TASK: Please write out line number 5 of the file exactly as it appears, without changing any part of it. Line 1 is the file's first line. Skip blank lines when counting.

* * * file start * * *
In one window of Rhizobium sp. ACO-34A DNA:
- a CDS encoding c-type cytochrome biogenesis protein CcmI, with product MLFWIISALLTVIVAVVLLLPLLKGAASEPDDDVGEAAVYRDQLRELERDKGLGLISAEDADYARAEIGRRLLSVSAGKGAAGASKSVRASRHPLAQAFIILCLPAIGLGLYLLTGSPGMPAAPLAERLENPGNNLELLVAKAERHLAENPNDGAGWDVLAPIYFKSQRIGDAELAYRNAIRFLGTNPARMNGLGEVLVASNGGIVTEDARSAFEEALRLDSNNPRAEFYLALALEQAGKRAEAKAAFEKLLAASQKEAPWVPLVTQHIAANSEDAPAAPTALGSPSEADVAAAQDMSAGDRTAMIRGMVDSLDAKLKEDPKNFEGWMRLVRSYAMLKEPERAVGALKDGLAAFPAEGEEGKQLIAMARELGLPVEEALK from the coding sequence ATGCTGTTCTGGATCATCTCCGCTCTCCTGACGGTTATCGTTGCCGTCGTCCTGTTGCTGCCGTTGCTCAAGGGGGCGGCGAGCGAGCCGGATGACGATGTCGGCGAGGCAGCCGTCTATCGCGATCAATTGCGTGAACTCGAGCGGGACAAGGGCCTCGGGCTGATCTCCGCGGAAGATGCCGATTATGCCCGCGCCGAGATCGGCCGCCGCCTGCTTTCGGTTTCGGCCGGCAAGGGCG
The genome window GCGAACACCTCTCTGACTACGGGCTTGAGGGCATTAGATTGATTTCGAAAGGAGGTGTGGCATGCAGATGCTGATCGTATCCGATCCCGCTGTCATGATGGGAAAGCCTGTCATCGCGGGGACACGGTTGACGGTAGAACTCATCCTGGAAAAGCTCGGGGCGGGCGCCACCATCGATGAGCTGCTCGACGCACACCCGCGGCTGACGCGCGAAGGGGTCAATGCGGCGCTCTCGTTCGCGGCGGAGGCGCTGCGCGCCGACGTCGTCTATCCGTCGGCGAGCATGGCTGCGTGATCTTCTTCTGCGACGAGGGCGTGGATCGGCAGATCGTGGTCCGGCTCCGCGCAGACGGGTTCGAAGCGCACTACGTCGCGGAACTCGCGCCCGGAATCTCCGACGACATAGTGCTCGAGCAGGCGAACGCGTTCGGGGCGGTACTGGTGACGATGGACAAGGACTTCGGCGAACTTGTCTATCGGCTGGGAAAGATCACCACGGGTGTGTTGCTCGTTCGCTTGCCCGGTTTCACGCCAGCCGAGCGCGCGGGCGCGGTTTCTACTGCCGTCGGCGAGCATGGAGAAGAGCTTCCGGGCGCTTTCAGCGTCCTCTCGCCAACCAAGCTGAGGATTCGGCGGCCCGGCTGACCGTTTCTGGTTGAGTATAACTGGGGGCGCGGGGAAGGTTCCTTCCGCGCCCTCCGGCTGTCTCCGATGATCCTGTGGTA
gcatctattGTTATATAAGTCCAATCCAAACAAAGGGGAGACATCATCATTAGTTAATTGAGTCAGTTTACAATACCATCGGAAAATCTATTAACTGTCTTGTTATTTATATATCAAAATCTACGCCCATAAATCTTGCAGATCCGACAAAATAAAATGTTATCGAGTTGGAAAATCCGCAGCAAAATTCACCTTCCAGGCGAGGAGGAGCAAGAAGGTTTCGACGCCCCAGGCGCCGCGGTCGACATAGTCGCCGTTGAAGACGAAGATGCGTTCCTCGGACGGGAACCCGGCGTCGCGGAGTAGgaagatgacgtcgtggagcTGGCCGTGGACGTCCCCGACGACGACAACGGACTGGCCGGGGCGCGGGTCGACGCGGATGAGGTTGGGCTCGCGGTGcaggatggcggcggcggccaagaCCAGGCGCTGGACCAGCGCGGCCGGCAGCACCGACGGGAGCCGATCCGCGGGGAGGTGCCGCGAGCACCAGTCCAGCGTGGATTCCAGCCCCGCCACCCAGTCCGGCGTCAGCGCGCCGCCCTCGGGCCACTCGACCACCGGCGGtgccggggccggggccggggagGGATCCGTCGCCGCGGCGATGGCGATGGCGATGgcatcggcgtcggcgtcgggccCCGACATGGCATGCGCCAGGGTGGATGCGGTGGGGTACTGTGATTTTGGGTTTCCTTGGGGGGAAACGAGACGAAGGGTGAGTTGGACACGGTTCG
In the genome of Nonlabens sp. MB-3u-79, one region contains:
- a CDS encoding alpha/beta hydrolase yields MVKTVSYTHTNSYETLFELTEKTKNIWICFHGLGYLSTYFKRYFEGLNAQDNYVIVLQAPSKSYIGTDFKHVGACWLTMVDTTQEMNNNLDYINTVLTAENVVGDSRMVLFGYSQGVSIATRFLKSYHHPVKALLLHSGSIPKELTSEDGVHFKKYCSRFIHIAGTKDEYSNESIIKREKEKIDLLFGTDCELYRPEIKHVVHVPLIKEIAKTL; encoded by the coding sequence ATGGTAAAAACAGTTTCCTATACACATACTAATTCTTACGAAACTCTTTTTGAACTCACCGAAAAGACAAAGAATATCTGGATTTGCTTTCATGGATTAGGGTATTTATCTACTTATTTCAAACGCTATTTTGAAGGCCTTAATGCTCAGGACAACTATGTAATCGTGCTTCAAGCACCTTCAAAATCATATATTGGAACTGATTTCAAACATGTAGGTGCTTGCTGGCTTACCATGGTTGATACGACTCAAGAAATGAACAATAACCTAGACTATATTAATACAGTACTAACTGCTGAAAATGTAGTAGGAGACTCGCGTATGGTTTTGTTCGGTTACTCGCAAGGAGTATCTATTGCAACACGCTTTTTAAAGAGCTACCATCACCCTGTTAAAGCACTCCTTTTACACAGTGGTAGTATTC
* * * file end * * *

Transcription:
In the genome of Nonlabens sp. MB-3u-79, one region contains: